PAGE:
Crack open an egg, and you find a wealth of nutrients. Because eggs contain a wide variety of nutrients compared to their calorie count (75 per Large egg), they’re called nutrient-dense. Eating nutrient-dense foods helps us satisfy our nutrient needs without excess calories. The nutrient density benefit of eggs is especially important for older adults and anyone who is overweight.
Eggs are best known as a high-quality protein source. The protein in eggs contains all the essential amino acids, the building blocks of protein. Eggs are also a good source of the B vitamin riboflavin and contain varying amounts of a number of other nutrients, including vitamins A, B12 , D and E and folate and the mineral iron. Scientists have only just begun to learn about the importance of some egg nutrients, such as choline, lutein, and zeaxanthin.
Choline is now thought to be vital in the development of the fetal brain and memory functions. A lack of sufficient cholines during pregnancy can cause defective memory or lower memory capabilities that last throughout life. Choline is essential for the normal functioning of all cells and assures the structural development and signaling functions of cell membranes. Some studies suggest that choline may also improve both verbal and visual memory capacity later in life. Research shows that choline may help prevent heart disease, fatty liver, and neural tube defects, too. Single Large egg yolk is a significant source of choline, providing 125 mg, at least 25% of our daily needs.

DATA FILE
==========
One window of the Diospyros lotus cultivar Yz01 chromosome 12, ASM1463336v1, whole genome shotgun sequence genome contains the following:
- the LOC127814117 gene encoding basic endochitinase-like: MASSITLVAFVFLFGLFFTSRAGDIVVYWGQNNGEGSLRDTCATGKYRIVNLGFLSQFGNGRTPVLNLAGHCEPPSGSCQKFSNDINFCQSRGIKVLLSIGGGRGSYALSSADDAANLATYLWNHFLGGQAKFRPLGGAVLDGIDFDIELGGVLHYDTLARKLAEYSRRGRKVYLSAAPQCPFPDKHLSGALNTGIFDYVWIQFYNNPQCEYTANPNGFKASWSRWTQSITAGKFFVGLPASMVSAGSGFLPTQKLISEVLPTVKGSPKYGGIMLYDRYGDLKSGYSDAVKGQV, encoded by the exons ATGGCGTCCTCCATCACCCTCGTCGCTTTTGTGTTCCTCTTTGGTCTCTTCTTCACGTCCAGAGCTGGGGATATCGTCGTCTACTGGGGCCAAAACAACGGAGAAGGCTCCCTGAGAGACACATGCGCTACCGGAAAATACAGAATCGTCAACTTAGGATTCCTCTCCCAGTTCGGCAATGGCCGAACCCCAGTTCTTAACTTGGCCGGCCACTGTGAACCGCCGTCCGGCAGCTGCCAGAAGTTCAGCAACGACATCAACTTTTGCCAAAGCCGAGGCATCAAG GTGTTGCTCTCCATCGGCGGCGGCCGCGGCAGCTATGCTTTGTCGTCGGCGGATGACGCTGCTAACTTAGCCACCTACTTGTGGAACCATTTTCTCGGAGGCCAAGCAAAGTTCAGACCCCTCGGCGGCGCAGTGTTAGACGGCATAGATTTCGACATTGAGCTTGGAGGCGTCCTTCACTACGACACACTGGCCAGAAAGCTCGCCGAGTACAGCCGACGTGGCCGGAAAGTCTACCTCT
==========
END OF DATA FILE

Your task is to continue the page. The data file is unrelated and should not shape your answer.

Lutein and zeaxanthin are two yellow-orange plant pigments called carotenoids that have been shown to help prevent cataracts and age-related macular degeneration (AMD), the leading cause of blindness in people 65 and older. Lutein and zeaxanthin accumulate in the eye lens and macular region of the retina. Scientists believe these carotenoids may protect the eye from damage due to oxidation. Studies have shown that generous intakes of these antioxidants are associated with up to 20% less cataract risk and up to 40% less AMD risk. One study also suggests that lutein may help reduce the risk of heart disease.
Some foods, such as dark green leafy vegetables, contain more lutein and zeaxanthin than egg yolks (150 to 250 mcg lutein and about 213 mcg zeaxanthin per Large egg yolk, depending on the hen’s diet). But, because egg yolks contain fat, research indicates that the human body absorbs the lutein and zeaxanthin from egg yolks more easily than it absorbs the lutein and zeaxanthin from other sources.
Altogether, when you choose eggs as a high-quality protein source, you get a bonus of many other needed nutrients, from vitamin A through choline, lutein, and zeaxanthin. But, beyond their good nutrition, eggs are also economical and quick, and easy to prepare in a host of different ways. That’s pretty much a miracle!